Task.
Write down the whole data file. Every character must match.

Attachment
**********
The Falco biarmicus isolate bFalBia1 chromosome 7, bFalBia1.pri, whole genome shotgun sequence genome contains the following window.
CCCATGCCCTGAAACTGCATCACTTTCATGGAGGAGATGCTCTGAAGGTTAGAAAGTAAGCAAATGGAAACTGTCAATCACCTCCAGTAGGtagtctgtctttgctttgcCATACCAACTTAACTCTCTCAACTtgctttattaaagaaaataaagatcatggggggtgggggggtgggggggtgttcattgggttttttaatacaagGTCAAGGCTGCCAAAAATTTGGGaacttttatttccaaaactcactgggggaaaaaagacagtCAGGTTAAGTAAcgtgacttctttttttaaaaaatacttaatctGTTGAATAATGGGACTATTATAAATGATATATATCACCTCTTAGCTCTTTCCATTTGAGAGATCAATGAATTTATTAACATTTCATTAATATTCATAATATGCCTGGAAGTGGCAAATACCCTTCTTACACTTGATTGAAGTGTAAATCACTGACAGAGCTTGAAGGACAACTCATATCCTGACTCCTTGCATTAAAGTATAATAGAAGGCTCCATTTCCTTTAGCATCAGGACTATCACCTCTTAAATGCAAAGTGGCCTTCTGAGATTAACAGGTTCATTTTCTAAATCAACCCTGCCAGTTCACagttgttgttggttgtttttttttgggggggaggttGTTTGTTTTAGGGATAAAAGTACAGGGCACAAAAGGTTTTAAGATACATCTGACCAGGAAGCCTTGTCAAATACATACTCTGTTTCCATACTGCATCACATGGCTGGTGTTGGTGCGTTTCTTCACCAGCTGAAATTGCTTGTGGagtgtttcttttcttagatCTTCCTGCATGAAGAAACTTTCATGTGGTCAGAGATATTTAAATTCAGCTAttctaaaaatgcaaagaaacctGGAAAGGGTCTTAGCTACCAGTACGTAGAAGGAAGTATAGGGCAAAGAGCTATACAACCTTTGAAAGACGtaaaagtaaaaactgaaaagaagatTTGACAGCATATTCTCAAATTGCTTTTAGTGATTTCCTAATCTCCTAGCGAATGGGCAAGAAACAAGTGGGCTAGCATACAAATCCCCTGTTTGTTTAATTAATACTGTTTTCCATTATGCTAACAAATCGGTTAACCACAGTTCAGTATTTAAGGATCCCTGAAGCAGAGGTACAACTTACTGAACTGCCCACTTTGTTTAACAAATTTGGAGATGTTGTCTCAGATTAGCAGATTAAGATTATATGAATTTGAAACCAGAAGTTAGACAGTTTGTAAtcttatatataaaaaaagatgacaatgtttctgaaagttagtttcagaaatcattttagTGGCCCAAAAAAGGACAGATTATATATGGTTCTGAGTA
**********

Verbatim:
The Falco biarmicus isolate bFalBia1 chromosome 7, bFalBia1.pri, whole genome shotgun sequence genome contains the following window.
CCCATGCCCTGAAACTGCATCACTTTCATGGAGGAGATGCTCTGAAGGTTAGAAAGTAAGCAAATGGAAACTGTCAATCACCTCCAGTAGGtagtctgtctttgctttgcCATACCAACTTAACTCTCTCAACTtgctttattaaagaaaataaagatcatggggggtgggggggtgggggggtgttcattgggttttttaatacaagGTCAAGGCTGCCAAAAATTTGGGaacttttatttccaaaactcactgggggaaaaaagacagtCAGGTTAAGTAAcgtgacttctttttttaaaaaatacttaatctGTTGAATAATGGGACTATTATAAATGATATATATCACCTCTTAGCTCTTTCCATTTGAGAGATCAATGAATTTATTAACATTTCATTAATATTCATAATATGCCTGGAAGTGGCAAATACCCTTCTTACACTTGATTGAAGTGTAAATCACTGACAGAGCTTGAAGGACAACTCATATCCTGACTCCTTGCATTAAAGTATAATAGAAGGCTCCATTTCCTTTAGCATCAGGACTATCACCTCTTAAATGCAAAGTGGCCTTCTGAGATTAACAGGTTCATTTTCTAAATCAACCCTGCCAGTTCACagttgttgttggttgtttttttttgggggggaggttGTTTGTTTTAGGGATAAAAGTACAGGGCACAAAAGGTTTTAAGATACATCTGACCAGGAAGCCTTGTCAAATACATACTCTGTTTCCATACTGCATCACATGGCTGGTGTTGGTGCGTTTCTTCACCAGCTGAAATTGCTTGTGGagtgtttcttttcttagatCTTCCTGCATGAAGAAACTTTCATGTGGTCAGAGATATTTAAATTCAGCTAttctaaaaatgcaaagaaacctGGAAAGGGTCTTAGCTACCAGTACGTAGAAGGAAGTATAGGGCAAAGAGCTATACAACCTTTGAAAGACGtaaaagtaaaaactgaaaagaagatTTGACAGCATATTCTCAAATTGCTTTTAGTGATTTCCTAATCTCCTAGCGAATGGGCAAGAAACAAGTGGGCTAGCATACAAATCCCCTGTTTGTTTAATTAATACTGTTTTCCATTATGCTAACAAATCGGTTAACCACAGTTCAGTATTTAAGGATCCCTGAAGCAGAGGTACAACTTACTGAACTGCCCACTTTGTTTAACAAATTTGGAGATGTTGTCTCAGATTAGCAGATTAAGATTATATGAATTTGAAACCAGAAGTTAGACAGTTTGTAAtcttatatataaaaaaagatgacaatgtttctgaaagttagtttcagaaatcattttagTGGCCCAAAAAAGGACAGATTATATATGGTTCTGAGTA